When a property owner suffers damage as a result of the actions of a public agency or public improvement, the owner typically pursues typical tort causes of action against the agency, along with a claim for inverse condemnation. While liability for the tort claims is decided by a jury, liability for inverse condemnation is determined by a judge. So what happens when both claims are pursued simultaneously -- should the judge rely on the jury’s determination of causation, or should the judge make his or her own findings?
Recently in Amedee Geothermal Venture I v. Lassen Municipal ...
In California eminent domain cases, appraisers typically have relatively wide latitude in determining fair market value for the property to be acquired. However, there are certain rules they must follow, and when an appraiser violates those rules, the appraiser’s opinion may be completely stricken, leaving a property owner or a public agency with no valuation evidence. This is precisely what happened in a new unpublished California Court of Appeal decision, Solano Transportation Authority v. Anderson (2021 Cal.App. Unpub. LEXIS 2129), where the property owners’ ...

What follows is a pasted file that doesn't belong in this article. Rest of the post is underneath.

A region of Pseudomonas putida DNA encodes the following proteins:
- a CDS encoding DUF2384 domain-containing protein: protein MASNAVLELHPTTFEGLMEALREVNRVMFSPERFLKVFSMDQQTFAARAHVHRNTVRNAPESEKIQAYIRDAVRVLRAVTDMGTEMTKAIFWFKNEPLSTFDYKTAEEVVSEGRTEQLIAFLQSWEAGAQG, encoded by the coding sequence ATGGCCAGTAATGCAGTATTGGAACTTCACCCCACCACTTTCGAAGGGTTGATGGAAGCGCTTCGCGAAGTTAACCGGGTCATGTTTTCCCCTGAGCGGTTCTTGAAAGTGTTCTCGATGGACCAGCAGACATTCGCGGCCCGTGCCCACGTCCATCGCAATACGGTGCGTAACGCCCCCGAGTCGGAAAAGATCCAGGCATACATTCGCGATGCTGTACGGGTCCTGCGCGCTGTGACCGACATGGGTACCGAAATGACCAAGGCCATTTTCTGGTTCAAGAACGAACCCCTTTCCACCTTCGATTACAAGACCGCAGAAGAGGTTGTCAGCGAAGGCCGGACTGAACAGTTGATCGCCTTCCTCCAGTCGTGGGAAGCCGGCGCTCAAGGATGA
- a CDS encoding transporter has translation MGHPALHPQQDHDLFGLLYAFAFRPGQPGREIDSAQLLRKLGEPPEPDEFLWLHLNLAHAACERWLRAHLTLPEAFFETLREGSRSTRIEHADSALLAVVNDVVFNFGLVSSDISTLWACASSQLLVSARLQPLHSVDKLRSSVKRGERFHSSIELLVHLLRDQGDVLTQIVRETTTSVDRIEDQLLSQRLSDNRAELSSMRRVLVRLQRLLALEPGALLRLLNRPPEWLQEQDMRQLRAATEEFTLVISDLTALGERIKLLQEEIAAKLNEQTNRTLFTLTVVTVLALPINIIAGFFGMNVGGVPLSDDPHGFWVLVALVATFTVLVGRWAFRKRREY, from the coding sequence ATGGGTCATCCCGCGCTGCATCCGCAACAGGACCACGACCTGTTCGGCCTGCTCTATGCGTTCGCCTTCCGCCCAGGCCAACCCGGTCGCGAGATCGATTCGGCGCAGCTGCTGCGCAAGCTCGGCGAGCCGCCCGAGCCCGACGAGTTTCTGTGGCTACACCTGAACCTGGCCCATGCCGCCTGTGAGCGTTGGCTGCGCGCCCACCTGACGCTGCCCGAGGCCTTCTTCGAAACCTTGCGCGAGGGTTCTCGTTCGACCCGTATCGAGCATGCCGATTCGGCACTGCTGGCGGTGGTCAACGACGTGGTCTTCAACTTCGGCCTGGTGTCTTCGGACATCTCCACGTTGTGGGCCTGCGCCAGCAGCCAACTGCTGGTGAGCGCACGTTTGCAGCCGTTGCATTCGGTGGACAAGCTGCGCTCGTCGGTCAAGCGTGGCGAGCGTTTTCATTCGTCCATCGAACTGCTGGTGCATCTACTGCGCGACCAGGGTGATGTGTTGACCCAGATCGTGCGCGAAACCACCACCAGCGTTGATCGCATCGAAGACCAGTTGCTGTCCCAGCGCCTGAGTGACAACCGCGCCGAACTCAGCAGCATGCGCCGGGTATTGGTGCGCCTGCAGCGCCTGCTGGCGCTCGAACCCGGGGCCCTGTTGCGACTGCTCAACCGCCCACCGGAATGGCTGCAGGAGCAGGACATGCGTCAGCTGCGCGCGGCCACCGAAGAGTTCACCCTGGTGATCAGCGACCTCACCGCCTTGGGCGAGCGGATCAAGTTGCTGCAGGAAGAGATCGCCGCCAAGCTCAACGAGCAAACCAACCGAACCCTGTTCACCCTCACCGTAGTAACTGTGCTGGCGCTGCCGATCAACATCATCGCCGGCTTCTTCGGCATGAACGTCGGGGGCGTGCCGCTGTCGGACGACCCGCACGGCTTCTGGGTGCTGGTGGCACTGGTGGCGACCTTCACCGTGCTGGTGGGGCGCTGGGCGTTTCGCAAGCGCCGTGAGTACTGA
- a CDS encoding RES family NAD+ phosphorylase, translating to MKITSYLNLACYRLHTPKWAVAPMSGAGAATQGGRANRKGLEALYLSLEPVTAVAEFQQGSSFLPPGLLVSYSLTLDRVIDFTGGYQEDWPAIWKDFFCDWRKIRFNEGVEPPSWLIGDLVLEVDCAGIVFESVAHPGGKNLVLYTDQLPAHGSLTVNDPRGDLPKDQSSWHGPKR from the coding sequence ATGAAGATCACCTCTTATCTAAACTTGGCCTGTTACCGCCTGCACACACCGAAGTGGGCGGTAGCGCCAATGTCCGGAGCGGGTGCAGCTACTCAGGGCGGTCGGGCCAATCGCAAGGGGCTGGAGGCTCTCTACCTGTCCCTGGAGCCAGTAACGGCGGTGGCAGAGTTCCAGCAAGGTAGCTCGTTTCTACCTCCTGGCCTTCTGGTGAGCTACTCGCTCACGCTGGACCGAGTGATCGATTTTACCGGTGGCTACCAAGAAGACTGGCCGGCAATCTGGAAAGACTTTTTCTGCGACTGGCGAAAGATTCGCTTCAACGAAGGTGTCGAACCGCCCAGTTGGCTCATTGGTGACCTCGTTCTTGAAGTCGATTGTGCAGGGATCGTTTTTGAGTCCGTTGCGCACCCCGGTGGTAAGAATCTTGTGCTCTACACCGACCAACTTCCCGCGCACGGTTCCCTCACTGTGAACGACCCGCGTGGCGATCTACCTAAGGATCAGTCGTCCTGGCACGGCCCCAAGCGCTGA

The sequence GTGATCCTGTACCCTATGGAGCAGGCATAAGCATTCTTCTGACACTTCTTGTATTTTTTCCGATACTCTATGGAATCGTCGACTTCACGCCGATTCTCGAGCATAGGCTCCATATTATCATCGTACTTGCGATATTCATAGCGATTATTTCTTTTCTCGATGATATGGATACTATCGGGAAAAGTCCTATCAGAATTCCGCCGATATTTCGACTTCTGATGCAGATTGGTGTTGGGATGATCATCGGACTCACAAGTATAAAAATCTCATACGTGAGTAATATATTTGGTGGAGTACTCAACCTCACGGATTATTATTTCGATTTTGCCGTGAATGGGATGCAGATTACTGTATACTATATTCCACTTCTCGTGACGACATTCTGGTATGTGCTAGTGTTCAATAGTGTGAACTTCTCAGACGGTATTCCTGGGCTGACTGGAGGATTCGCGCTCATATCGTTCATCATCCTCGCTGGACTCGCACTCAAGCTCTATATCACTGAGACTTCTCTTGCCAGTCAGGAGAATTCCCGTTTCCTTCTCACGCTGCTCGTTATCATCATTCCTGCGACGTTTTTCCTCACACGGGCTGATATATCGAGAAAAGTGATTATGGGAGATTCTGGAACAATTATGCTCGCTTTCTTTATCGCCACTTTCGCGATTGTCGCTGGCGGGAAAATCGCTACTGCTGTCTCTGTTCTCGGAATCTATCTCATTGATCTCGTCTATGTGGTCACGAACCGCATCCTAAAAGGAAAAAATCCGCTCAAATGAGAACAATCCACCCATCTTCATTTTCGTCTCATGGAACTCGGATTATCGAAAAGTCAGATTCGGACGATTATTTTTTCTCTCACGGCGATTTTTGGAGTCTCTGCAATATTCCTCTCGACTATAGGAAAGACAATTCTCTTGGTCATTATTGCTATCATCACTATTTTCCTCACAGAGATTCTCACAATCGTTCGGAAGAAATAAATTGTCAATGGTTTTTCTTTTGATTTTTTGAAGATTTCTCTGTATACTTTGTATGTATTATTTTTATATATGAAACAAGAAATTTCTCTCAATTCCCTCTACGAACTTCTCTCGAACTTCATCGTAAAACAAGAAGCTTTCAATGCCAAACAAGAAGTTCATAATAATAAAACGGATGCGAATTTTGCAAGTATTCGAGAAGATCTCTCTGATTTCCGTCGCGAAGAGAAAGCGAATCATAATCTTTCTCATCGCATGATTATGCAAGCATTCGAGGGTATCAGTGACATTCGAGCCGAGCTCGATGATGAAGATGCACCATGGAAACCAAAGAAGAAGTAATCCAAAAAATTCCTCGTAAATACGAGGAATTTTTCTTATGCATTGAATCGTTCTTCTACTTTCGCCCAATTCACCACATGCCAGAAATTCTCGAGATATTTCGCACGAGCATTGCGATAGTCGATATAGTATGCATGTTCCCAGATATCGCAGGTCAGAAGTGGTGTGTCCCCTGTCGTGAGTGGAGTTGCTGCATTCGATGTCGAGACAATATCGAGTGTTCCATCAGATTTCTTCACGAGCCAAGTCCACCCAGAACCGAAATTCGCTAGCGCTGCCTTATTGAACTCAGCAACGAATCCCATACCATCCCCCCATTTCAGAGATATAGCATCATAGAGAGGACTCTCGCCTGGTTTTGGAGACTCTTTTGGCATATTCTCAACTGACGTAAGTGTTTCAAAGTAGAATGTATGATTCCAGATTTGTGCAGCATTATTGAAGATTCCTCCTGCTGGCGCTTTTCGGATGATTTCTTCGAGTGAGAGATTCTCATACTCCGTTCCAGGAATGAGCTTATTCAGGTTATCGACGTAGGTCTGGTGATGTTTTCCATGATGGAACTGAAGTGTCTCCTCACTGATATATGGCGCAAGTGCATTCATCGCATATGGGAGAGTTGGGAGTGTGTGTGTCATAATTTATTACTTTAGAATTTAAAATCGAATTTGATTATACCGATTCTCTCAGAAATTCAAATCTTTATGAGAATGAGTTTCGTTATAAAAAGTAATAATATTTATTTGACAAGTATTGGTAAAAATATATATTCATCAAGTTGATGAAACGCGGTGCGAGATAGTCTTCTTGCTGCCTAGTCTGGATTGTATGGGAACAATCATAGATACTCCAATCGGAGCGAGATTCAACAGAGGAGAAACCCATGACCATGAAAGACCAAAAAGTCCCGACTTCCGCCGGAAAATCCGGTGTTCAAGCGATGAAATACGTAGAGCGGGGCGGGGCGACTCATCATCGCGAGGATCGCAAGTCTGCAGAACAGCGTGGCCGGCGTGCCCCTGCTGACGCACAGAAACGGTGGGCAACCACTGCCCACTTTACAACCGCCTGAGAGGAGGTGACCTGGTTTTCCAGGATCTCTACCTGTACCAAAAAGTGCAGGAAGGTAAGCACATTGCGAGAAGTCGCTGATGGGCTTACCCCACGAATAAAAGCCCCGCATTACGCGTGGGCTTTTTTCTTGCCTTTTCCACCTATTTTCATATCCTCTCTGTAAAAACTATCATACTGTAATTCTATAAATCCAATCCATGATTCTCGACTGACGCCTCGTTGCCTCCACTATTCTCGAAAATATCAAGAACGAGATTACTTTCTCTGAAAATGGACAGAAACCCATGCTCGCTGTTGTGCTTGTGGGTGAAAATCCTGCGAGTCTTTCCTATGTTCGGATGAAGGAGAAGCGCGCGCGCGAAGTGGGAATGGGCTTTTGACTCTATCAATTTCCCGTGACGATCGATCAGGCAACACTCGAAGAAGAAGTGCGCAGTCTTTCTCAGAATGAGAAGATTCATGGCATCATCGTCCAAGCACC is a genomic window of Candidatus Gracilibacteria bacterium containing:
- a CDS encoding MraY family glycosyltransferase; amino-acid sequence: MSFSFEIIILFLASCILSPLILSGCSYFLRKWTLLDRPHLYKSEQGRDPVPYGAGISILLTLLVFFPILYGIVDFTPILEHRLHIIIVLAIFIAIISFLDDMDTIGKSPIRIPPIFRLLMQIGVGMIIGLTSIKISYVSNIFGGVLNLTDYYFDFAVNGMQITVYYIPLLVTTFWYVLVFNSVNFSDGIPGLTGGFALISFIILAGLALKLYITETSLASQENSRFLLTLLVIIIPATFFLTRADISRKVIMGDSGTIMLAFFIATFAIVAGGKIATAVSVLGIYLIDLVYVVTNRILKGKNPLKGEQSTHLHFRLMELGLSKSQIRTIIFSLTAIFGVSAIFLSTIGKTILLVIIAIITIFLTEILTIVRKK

When a property owner commits to developing property in a certain manner, including providing a certain number of parking spaces, and the local government agency enforces the owner’s failure to comply, does the enforcement result in a taking? As expected, the answer is no -- there is no taking. This was the outcome of a recent court of appeal decision, 3558 Sagunto St. v. County of Santa Barbara (2020 Cal. App. Unpub. LEXIS 5328).
In 3558 Sagunto St., a property owner owned two adjacent parcels, and submitted a development plan which designated a certain number of parking ...
After adopting a resolution of necessity and initiating eminent domain proceedings to acquire private property, public agencies are usually in a rush to move forward with the proposed public project. But every once in a while, those projects get delayed or postponed. A recent court of appeal decision, Rutgard v. City of Los Angeles (2020) Cal.App. LEXIS 709, serves as an important reminder for public agencies that they must put the property to public use within 10 years or otherwise timely adopt a new resolution of necessity. Absent doing so, the public agency has an obligation to offer ...
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